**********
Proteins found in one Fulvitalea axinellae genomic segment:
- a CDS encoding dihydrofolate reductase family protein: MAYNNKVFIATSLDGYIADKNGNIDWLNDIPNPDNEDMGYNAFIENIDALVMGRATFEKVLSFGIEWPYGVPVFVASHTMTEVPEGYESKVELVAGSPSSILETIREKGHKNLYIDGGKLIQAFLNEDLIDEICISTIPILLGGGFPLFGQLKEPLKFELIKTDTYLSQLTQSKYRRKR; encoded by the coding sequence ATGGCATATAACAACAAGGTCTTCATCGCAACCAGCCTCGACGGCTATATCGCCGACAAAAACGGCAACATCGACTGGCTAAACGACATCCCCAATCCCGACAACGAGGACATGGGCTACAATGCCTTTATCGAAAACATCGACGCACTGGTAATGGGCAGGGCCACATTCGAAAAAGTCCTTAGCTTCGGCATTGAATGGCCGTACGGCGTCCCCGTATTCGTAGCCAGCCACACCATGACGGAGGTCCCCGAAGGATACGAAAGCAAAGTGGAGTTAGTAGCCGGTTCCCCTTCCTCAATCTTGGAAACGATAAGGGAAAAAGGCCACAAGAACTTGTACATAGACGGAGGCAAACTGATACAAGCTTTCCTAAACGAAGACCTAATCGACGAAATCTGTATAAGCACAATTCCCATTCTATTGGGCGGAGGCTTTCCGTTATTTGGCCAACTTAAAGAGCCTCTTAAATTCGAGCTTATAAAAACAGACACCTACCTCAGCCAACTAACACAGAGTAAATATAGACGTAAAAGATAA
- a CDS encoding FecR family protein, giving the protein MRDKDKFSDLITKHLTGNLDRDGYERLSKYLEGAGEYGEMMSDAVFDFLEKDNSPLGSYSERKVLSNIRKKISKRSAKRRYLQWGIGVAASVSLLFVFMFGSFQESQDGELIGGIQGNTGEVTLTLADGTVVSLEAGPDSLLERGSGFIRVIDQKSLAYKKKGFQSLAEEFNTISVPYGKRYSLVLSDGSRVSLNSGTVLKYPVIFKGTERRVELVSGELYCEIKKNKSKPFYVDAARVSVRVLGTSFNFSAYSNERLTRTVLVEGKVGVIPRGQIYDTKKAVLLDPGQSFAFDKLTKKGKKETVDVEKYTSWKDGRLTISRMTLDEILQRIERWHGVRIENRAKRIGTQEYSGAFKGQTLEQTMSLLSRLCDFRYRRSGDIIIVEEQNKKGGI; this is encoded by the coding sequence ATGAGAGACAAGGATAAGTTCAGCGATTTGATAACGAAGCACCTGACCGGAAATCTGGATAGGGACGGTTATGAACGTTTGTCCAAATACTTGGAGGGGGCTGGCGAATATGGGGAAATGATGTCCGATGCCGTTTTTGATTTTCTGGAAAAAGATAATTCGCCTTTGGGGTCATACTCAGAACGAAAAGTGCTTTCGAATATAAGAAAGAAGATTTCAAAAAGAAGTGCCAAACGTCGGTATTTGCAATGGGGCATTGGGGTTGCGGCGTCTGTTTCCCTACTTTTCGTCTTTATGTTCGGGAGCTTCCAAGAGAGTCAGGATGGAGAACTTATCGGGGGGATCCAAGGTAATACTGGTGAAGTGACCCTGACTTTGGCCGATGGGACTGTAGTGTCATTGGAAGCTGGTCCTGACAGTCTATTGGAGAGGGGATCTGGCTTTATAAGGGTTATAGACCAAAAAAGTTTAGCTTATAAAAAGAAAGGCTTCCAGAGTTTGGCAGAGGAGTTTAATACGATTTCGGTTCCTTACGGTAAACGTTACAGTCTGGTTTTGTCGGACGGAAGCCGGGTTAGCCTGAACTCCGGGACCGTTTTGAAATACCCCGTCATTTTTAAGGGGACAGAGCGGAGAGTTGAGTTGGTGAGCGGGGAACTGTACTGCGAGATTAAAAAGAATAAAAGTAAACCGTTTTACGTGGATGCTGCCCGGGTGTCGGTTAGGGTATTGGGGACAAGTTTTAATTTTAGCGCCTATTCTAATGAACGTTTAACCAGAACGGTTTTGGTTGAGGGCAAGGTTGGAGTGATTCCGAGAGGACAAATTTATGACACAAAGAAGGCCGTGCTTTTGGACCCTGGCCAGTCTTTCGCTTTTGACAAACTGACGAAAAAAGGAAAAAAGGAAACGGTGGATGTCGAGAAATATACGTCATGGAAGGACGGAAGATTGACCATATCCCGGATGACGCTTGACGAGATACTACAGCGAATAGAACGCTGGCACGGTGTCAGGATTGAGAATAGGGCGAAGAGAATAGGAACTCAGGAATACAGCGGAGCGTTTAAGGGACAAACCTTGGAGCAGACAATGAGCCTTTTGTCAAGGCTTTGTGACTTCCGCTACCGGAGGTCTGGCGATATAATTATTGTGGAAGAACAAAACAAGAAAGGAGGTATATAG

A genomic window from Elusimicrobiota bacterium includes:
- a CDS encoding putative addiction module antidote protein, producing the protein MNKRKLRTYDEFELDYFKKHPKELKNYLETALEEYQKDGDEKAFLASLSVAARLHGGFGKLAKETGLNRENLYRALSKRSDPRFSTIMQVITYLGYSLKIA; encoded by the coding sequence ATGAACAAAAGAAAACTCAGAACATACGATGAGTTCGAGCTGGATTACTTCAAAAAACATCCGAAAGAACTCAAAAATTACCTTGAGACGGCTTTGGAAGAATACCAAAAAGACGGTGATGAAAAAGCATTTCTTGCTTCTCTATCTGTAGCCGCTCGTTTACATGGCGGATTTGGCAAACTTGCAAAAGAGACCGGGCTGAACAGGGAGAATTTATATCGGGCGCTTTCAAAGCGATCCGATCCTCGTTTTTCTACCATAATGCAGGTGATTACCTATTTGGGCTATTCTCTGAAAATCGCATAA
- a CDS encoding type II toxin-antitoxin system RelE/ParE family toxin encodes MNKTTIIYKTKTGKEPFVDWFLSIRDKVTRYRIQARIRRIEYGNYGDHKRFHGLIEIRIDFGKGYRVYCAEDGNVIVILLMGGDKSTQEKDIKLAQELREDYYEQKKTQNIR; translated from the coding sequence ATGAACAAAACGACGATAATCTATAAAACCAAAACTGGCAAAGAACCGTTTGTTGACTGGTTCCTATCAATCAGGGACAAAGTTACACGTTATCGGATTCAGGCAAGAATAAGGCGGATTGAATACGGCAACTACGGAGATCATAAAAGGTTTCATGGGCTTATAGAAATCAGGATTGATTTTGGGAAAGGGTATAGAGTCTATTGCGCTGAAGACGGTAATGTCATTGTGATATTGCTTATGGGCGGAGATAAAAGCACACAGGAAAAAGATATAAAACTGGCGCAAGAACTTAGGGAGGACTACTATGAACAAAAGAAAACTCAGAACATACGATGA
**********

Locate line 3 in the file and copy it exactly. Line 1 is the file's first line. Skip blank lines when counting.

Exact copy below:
- a CDS encoding FecR family protein, giving the protein MRDKDKFSDLITKHLTGNLDRDGYERLSKYLEGAGEYGEMMSDAVFDFLEKDNSPLGSYSERKVLSNIRKKISKRSAKRRYLQWGIGVAASVSLLFVFMFGSFQESQDGELIGGIQGNTGEVTLTLADGTVVSLEAGPDSLLERGSGFIRVIDQKSLAYKKKGFQSLAEEFNTISVPYGKRYSLVLSDGSRVSLNSGTVLKYPVIFKGTERRVELVSGELYCEIKKNKSKPFYVDAARVSVRVLGTSFNFSAYSNERLTRTVLVEGKVGVIPRGQIYDTKKAVLLDPGQSFAFDKLTKKGKKETVDVEKYTSWKDGRLTISRMTLDEILQRIERWHGVRIENRAKRIGTQEYSGAFKGQTLEQTMSLLSRLCDFRYRRSGDIIIVEEQNKKGGI; this is encoded by the coding sequence ATGAGAGACAAGGATAAGTTCAGCGATTTGATAACGAAGCACCTGACCGGAAATCTGGATAGGGACGGTTATGAACGTTTGTCCAAATACTTGGAGGGGGCTGGCGAATATGGGGAAATGATGTCCGATGCCGTTTTTGATTTTCTGGAAAAAGATAATTCGCCTTTGGGGTCATACTCAGAACGAAAAGTGCTTTCGAATATAAGAAAGAAGATTTCAAAAAGAAGTGCCAAACGTCGGTATTTGCAATGGGGCATTGGGGTTGCGGCGTCTGTTTCCCTACTTTTCGTCTTTATGTTCGGGAGCTTCCAAGAGAGTCAGGATGGAGAACTTATCGGGGGGATCCAAGGTAATACTGGTGAAGTGACCCTGACTTTGGCCGATGGGACTGTAGTGTCATTGGAAGCTGGTCCTGACAGTCTATTGGAGAGGGGATCTGGCTTTATAAGGGTTATAGACCAAAAAAGTTTAGCTTATAAAAAGAAAGGCTTCCAGAGTTTGGCAGAGGAGTTTAATACGATTTCGGTTCCTTACGGTAAACGTTACAGTCTGGTTTTGTCGGACGGAAGCCGGGTTAGCCTGAACTCCGGGACCGTTTTGAAATACCCCGTCATTTTTAAGGGGACAGAGCGGAGAGTTGAGTTGGTGAGCGGGGAACTGTACTGCGAGATTAAAAAGAATAAAAGTAAACCGTTTTACGTGGATGCTGCCCGGGTGTCGGTTAGGGTATTGGGGACAAGTTTTAATTTTAGCGCCTATTCTAATGAACGTTTAACCAGAACGGTTTTGGTTGAGGGCAAGGTTGGAGTGATTCCGAGAGGACAAATTTATGACACAAAGAAGGCCGTGCTTTTGGACCCTGGCCAGTCTTTCGCTTTTGACAAACTGACGAAAAAAGGAAAAAAGGAAACGGTGGATGTCGAGAAATATACGTCATGGAAGGACGGAAGATTGACCATATCCCGGATGACGCTTGACGAGATACTACAGCGAATAGAACGCTGGCACGGTGTCAGGATTGAGAATAGGGCGAAGAGAATAGGAACTCAGGAATACAGCGGAGCGTTTAAGGGACAAACCTTGGAGCAGACAATGAGCCTTTTGTCAAGGCTTTGTGACTTCCGCTACCGGAGGTCTGGCGATATAATTATTGTGGAAGAACAAAACAAGAAAGGAGGTATATAG